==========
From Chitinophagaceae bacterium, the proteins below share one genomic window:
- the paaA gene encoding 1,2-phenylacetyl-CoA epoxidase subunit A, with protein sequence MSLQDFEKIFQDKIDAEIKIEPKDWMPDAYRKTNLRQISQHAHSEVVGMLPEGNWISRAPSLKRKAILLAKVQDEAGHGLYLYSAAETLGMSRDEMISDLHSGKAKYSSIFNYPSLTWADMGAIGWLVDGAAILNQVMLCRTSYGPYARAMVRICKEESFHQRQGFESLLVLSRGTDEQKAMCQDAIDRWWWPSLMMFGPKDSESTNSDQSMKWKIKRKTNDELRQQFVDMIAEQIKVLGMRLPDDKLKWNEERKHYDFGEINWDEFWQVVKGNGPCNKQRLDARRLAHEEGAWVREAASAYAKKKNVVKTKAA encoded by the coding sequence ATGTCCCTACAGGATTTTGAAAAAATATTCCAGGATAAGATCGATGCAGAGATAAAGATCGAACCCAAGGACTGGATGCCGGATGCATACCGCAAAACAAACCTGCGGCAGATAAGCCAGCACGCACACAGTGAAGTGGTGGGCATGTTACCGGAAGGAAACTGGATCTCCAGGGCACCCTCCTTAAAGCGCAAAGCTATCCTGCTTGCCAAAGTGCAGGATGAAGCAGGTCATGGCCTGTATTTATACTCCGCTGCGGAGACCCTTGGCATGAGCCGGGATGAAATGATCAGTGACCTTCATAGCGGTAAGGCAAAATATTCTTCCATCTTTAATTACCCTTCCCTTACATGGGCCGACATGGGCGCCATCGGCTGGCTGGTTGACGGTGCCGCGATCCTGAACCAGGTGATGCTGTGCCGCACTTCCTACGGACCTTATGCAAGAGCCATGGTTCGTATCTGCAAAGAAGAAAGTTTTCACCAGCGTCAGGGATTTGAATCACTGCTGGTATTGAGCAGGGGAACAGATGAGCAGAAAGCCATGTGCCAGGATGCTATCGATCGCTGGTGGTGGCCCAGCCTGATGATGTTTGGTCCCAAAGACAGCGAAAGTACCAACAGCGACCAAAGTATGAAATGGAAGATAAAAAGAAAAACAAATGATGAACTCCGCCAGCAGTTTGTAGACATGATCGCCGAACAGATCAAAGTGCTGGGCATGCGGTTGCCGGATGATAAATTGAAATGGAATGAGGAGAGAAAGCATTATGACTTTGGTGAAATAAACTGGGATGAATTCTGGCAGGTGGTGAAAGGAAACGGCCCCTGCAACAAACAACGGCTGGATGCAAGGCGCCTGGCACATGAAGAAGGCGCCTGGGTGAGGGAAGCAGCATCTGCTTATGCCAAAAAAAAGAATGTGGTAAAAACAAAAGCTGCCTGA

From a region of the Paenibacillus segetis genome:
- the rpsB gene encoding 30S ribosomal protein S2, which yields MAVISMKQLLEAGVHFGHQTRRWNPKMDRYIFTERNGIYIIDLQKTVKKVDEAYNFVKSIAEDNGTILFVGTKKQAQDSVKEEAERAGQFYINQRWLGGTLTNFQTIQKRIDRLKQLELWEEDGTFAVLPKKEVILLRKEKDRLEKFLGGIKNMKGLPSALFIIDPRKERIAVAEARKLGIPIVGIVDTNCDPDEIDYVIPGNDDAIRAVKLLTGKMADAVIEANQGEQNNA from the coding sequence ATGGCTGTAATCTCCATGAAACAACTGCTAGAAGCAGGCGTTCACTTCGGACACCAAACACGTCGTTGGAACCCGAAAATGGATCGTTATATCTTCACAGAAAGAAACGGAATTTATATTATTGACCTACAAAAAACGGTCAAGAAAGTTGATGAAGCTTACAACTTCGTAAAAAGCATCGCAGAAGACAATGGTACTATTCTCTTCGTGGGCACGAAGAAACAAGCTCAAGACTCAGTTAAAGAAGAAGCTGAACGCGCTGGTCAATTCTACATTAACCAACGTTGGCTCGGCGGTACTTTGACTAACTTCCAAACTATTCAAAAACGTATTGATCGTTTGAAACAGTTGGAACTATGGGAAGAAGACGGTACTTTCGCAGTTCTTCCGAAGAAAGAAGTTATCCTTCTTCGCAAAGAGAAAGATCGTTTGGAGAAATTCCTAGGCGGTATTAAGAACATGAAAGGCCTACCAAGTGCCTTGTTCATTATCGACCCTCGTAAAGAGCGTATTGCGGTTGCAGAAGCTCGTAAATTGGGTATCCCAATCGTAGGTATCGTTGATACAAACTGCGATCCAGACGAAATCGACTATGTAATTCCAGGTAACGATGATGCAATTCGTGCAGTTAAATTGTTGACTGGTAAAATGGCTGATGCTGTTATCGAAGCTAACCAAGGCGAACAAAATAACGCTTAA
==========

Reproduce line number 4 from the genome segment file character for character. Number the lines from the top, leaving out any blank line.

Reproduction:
- the rpsB gene encoding 30S ribosomal protein S2, which yields MAVISMKQLLEAGVHFGHQTRRWNPKMDRYIFTERNGIYIIDLQKTVKKVDEAYNFVKSIAEDNGTILFVGTKKQAQDSVKEEAERAGQFYINQRWLGGTLTNFQTIQKRIDRLKQLELWEEDGTFAVLPKKEVILLRKEKDRLEKFLGGIKNMKGLPSALFIIDPRKERIAVAEARKLGIPIVGIVDTNCDPDEIDYVIPGNDDAIRAVKLLTGKMADAVIEANQGEQNNA from the coding sequence ATGGCTGTAATCTCCATGAAACAACTGCTAGAAGCAGGCGTTCACTTCGGACACCAAACACGTCGTTGGAACCCGAAAATGGATCGTTATATCTTCACAGAAAGAAACGGAATTTATATTATTGACCTACAAAAAACGGTCAAGAAAGTTGATGAAGCTTACAACTTCGTAAAAAGCATCGCAGAAGACAATGGTACTATTCTCTTCGTGGGCACGAAGAAACAAGCTCAAGACTCAGTTAAAGAAGAAGCTGAACGCGCTGGTCAATTCTACATTAACCAACGTTGGCTCGGCGGTACTTTGACTAACTTCCAAACTATTCAAAAACGTATTGATCGTTTGAAACAGTTGGAACTATGGGAAGAAGACGGTACTTTCGCAGTTCTTCCGAAGAAAGAAGTTATCCTTCTTCGCAAAGAGAAAGATCGTTTGGAGAAATTCCTAGGCGGTATTAAGAACATGAAAGGCCTACCAAGTGCCTTGTTCATTATCGACCCTCGTAAAGAGCGTATTGCGGTTGCAGAAGCTCGTAAATTGGGTATCCCAATCGTAGGTATCGTTGATACAAACTGCGATCCAGACGAAATCGACTATGTAATTCCAGGTAACGATGATGCAATTCGTGCAGTTAAATTGTTGACTGGTAAAATGGCTGATGCTGTTATCGAAGCTAACCAAGGCGAACAAAATAACGCTTAA